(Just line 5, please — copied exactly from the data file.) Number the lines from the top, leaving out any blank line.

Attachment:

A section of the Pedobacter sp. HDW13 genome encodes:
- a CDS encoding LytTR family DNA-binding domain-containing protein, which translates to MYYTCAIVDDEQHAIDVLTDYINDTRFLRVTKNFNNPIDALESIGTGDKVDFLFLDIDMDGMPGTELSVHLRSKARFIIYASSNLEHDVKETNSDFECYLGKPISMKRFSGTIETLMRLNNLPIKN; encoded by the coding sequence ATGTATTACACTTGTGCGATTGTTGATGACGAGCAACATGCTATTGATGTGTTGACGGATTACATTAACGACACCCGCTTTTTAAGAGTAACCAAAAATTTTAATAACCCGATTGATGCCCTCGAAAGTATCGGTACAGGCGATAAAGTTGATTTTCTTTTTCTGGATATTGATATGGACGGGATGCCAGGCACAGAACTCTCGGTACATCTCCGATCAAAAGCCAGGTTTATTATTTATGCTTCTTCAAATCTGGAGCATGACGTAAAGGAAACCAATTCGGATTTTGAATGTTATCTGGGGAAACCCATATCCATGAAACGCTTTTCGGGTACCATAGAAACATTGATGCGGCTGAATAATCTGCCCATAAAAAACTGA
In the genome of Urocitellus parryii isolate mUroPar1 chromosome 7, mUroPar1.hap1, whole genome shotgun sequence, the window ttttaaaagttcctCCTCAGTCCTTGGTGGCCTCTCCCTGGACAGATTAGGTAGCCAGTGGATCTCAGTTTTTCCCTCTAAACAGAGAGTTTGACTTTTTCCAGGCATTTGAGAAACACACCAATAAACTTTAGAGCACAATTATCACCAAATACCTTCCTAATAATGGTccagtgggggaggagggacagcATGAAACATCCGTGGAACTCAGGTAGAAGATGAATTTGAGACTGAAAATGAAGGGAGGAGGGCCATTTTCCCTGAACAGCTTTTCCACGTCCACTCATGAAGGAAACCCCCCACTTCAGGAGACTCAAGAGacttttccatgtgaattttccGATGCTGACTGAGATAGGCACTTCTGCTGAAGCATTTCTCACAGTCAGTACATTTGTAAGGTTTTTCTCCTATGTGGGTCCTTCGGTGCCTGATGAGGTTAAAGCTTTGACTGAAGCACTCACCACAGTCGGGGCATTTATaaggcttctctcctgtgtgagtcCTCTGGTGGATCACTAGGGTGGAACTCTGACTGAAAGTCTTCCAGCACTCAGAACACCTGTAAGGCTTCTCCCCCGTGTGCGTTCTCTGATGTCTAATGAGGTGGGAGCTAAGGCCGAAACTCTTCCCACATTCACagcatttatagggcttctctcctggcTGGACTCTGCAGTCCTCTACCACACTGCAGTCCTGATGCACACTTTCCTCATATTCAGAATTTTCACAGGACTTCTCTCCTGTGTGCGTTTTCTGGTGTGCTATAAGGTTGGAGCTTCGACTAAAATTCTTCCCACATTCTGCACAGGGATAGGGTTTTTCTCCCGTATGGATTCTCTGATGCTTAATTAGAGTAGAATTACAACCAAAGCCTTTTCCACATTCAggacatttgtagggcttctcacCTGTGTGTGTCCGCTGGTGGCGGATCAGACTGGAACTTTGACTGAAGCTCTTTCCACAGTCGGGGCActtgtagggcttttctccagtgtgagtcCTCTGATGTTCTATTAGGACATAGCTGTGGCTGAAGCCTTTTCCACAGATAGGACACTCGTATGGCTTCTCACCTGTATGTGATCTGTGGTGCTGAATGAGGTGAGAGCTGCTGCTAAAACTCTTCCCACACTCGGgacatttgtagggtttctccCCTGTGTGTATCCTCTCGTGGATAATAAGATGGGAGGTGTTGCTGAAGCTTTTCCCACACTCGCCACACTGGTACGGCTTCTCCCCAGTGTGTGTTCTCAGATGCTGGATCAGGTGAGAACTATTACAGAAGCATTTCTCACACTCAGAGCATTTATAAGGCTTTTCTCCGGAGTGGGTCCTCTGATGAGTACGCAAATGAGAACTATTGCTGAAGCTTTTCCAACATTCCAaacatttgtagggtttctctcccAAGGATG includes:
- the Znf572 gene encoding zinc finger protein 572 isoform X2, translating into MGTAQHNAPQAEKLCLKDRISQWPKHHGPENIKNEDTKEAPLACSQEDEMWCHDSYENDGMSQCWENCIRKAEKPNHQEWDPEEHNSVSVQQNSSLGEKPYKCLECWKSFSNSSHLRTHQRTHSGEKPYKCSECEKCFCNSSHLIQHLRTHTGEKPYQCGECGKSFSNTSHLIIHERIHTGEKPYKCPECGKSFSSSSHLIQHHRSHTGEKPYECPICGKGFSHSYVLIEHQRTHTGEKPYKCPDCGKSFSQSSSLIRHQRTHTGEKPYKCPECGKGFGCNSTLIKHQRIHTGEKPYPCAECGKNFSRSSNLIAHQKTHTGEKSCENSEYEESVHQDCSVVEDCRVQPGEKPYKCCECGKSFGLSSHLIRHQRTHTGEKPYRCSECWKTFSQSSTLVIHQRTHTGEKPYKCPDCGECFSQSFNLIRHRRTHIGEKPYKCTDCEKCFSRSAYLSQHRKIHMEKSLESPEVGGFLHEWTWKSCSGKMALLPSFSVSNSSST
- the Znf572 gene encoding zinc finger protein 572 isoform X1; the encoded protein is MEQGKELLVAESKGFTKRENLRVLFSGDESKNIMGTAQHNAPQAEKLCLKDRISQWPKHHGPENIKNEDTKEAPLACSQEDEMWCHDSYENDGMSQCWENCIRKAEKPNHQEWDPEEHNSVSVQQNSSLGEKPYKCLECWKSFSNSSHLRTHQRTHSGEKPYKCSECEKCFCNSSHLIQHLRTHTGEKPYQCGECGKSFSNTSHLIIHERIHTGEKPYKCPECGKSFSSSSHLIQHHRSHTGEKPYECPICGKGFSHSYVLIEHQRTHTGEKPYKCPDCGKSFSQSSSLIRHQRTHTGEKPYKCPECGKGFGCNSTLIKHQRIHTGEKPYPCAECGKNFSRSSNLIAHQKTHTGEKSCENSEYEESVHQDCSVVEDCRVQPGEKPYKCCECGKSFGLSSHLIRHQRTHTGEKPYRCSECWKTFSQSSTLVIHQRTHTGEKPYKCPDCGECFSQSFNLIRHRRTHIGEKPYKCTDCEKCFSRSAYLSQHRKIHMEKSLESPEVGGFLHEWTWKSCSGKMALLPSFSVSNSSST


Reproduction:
- the Znf572 gene encoding zinc finger protein 572 isoform X1; the encoded protein is MEQGKELLVAESKGFTKRENLRVLFSGDESKNIMGTAQHNAPQAEKLCLKDRISQWPKHHGPENIKNEDTKEAPLACSQEDEMWCHDSYENDGMSQCWENCIRKAEKPNHQEWDPEEHNSVSVQQNSSLGEKPYKCLECWKSFSNSSHLRTHQRTHSGEKPYKCSECEKCFCNSSHLIQHLRTHTGEKPYQCGECGKSFSNTSHLIIHERIHTGEKPYKCPECGKSFSSSSHLIQHHRSHTGEKPYECPICGKGFSHSYVLIEHQRTHTGEKPYKCPDCGKSFSQSSSLIRHQRTHTGEKPYKCPECGKGFGCNSTLIKHQRIHTGEKPYPCAECGKNFSRSSNLIAHQKTHTGEKSCENSEYEESVHQDCSVVEDCRVQPGEKPYKCCECGKSFGLSSHLIRHQRTHTGEKPYRCSECWKTFSQSSTLVIHQRTHTGEKPYKCPDCGECFSQSFNLIRHRRTHIGEKPYKCTDCEKCFSRSAYLSQHRKIHMEKSLESPEVGGFLHEWTWKSCSGKMALLPSFSVSNSSST